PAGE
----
MAPUTO, — Mozambican Foreign Minister Jose Pacheco has stated that Mozambique remains interested in selling electricity to neighbouring Malawi.

Speaking to reporters after a meeting with his Malawian counterpart Emmanuel Fabiano here Monday, Pacheco said that, in an initial phase, Mozambique could sell 10 megawatts (MW) of power to Malawi from Mandimba, in the northern province of Niassa.

However, in order to make the inter-connection possible, Malawi will need an investment of 300,000 US dolllars.

Pacheco added that coal-fired power stations in Tete province could provide power to both Malawi and Zambia. However, no such power stations yet exist, although the coal mining companies operating there have promised to build them.

By 2020, our capacity to generate electricity will increase,” said Pacheco. With greater availability of power, he promised further agreements between Mozambique and other countries in the sub-region.

Another challenge, Pacheco added, was the Sena railway line, which currently runs from the Moatize coal basin in Tete province to the port of Beira in central Mozambique. There is a spur line into southern Malawi which has not been used for many years and Pacheco is hoping that landlocked Malawi can benefit from a re-opening this stretch of track.

We shared information about projects to build other rail and port facilities, such as the Port of Macuse,” said Pacheco. This is the plan for a new deep water port at Macuse, on the coast of Zambezia province. Macuse could be another option for Malawian trade as the new port will be considerably nearer to southern Malawi than either Beira or Nacala ports.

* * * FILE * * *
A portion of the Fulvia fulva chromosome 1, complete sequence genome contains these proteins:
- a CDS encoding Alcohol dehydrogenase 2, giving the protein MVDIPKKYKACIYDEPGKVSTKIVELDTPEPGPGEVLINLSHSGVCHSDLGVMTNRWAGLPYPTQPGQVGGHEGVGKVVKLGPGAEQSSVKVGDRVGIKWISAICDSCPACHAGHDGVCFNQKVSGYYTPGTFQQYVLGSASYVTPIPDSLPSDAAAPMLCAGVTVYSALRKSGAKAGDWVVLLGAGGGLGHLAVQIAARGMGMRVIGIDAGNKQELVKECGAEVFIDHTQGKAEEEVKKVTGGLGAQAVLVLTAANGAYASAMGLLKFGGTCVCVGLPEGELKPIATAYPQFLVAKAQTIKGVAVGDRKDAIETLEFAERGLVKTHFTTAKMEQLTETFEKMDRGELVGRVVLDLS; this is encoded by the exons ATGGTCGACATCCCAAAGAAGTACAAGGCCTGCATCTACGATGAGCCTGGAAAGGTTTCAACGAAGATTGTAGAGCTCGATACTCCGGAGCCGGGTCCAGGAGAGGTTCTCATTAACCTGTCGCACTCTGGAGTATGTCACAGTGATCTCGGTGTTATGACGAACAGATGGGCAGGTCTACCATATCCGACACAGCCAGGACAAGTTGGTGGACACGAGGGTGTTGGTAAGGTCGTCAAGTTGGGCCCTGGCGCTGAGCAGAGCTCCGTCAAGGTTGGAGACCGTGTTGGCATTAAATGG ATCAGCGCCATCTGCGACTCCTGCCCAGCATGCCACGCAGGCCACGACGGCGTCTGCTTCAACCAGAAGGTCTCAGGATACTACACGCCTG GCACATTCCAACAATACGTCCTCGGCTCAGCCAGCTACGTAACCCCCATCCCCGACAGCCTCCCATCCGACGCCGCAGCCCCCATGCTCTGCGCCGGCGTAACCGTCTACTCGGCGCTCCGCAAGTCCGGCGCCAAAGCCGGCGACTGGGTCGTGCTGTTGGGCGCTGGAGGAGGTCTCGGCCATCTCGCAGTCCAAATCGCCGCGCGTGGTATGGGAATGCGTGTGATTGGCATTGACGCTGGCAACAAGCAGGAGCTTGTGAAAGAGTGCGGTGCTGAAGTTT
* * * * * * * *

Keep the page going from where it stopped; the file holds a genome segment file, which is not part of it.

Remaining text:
Fabiano said he had come to Maputo specifically to discuss matters concerning energy. “We are neighbours and, from time to time, we discuss matters of common interest, he said, adding that among those interests was to ensure that the countries of southern Africa can share electricity.

Malawi is desperately short of electricity, and even those parts of the country fortunate enough to be connected to the national grid often face lengthy power cuts. The vast bulk of Malawi’s electricity supply comes from hydro-power stations on the Shire River, which can generate less than 300 MW.

Fabiano also visited the combined cycle gas-fired power station in Maputo, which is the fourth gas-fired power station built for the Mozambican electricity company, EDM. The company plans to build two more such power plants in Temane, in the southern province of Inhambane, where the gas is extracted and process by the South African petrochemical giant Sasol.

The EDM director of generation, Narendra Gulab, said although there is currently no direct connection between the Mozambican and Malawian electricity grids, EDM has a project for inter-connection that is well advanced.

In the near future, we shall have great potential in energy,” said Gulab. Mozambique will be a major source for generating electricity, and we shall also be able to supply Malawi.